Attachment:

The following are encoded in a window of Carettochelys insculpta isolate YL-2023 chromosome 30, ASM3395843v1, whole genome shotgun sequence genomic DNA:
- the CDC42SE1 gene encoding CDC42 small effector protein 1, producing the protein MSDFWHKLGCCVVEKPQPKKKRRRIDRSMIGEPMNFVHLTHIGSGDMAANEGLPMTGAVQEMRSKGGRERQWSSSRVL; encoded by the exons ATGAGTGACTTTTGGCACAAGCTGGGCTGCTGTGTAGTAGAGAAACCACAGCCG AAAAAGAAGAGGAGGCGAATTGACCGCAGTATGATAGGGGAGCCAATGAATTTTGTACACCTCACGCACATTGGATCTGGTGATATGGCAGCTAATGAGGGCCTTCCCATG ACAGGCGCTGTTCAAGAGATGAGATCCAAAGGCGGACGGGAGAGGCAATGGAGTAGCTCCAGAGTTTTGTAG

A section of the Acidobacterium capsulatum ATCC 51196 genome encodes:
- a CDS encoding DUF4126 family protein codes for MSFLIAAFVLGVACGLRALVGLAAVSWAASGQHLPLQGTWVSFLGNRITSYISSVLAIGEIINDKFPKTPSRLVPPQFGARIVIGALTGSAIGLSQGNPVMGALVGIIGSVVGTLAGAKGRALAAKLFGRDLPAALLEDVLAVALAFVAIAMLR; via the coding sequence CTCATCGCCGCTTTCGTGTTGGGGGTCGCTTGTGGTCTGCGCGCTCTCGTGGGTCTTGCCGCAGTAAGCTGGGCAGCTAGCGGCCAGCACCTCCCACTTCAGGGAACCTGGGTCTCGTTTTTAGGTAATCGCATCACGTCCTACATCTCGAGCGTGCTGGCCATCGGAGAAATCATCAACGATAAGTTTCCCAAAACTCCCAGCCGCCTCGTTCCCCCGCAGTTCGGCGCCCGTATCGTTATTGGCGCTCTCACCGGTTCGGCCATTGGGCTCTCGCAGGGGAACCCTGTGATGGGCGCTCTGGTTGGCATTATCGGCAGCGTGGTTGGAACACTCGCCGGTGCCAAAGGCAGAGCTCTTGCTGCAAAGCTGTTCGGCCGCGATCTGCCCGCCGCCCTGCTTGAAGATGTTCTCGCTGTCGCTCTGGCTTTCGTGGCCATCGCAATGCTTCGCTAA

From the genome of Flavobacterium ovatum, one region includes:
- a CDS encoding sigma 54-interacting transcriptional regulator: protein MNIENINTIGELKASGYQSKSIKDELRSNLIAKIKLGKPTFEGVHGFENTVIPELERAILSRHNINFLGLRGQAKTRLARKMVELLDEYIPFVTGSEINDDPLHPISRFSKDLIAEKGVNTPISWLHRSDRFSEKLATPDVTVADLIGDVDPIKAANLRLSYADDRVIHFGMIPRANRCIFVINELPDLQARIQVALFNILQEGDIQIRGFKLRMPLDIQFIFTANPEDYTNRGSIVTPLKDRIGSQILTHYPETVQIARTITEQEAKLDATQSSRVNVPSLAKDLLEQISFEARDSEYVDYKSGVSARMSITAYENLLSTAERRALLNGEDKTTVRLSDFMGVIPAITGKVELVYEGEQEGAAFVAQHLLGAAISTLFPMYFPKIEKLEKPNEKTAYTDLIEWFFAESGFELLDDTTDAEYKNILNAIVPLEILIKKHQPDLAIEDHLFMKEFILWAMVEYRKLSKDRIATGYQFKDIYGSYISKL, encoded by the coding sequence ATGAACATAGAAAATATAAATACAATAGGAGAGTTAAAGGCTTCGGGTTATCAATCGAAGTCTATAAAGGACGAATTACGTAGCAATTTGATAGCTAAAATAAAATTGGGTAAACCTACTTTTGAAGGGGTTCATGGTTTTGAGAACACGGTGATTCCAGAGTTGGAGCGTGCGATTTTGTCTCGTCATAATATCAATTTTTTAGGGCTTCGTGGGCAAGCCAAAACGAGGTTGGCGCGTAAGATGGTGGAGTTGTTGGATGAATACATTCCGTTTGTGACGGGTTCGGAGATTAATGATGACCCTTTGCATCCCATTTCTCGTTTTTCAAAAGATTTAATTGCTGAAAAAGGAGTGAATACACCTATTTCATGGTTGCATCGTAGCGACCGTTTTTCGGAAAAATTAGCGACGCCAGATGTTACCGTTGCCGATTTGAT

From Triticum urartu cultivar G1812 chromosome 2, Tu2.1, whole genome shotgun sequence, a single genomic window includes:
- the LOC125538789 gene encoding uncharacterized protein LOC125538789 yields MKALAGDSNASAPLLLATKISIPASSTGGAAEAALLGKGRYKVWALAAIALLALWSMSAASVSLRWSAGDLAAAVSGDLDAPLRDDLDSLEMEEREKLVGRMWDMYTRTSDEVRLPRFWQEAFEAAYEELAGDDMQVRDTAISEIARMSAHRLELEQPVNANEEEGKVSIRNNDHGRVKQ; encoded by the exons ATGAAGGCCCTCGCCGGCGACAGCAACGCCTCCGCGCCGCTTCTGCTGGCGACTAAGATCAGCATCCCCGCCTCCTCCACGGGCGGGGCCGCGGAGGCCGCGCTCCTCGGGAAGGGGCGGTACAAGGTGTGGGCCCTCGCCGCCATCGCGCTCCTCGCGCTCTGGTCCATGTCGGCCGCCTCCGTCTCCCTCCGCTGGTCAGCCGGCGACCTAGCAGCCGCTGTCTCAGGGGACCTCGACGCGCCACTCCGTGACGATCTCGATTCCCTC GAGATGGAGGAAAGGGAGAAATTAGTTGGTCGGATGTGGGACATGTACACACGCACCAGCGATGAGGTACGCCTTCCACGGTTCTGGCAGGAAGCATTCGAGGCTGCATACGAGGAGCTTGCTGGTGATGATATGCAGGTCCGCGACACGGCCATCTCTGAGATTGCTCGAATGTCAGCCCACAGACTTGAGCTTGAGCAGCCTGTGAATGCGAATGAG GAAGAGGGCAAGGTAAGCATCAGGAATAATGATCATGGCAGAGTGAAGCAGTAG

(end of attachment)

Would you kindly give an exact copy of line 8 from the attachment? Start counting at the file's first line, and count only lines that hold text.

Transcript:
- the LOC125538789 gene encoding uncharacterized protein LOC125538789 yields MKALAGDSNASAPLLLATKISIPASSTGGAAEAALLGKGRYKVWALAAIALLALWSMSAASVSLRWSAGDLAAAVSGDLDAPLRDDLDSLEMEEREKLVGRMWDMYTRTSDEVRLPRFWQEAFEAAYEELAGDDMQVRDTAISEIARMSAHRLELEQPVNANEEEGKVSIRNNDHGRVKQ; encoded by the exons ATGAAGGCCCTCGCCGGCGACAGCAACGCCTCCGCGCCGCTTCTGCTGGCGACTAAGATCAGCATCCCCGCCTCCTCCACGGGCGGGGCCGCGGAGGCCGCGCTCCTCGGGAAGGGGCGGTACAAGGTGTGGGCCCTCGCCGCCATCGCGCTCCTCGCGCTCTGGTCCATGTCGGCCGCCTCCGTCTCCCTCCGCTGGTCAGCCGGCGACCTAGCAGCCGCTGTCTCAGGGGACCTCGACGCGCCACTCCGTGACGATCTCGATTCCCTC GAGATGGAGGAAAGGGAGAAATTAGTTGGTCGGATGTGGGACATGTACACACGCACCAGCGATGAGGTACGCCTTCCACGGTTCTGGCAGGAAGCATTCGAGGCTGCATACGAGGAGCTTGCTGGTGATGATATGCAGGTCCGCGACACGGCCATCTCTGAGATTGCTCGAATGTCAGCCCACAGACTTGAGCTTGAGCAGCCTGTGAATGCGAATGAG GAAGAGGGCAAGGTAAGCATCAGGAATAATGATCATGGCAGAGTGAAGCAGTAG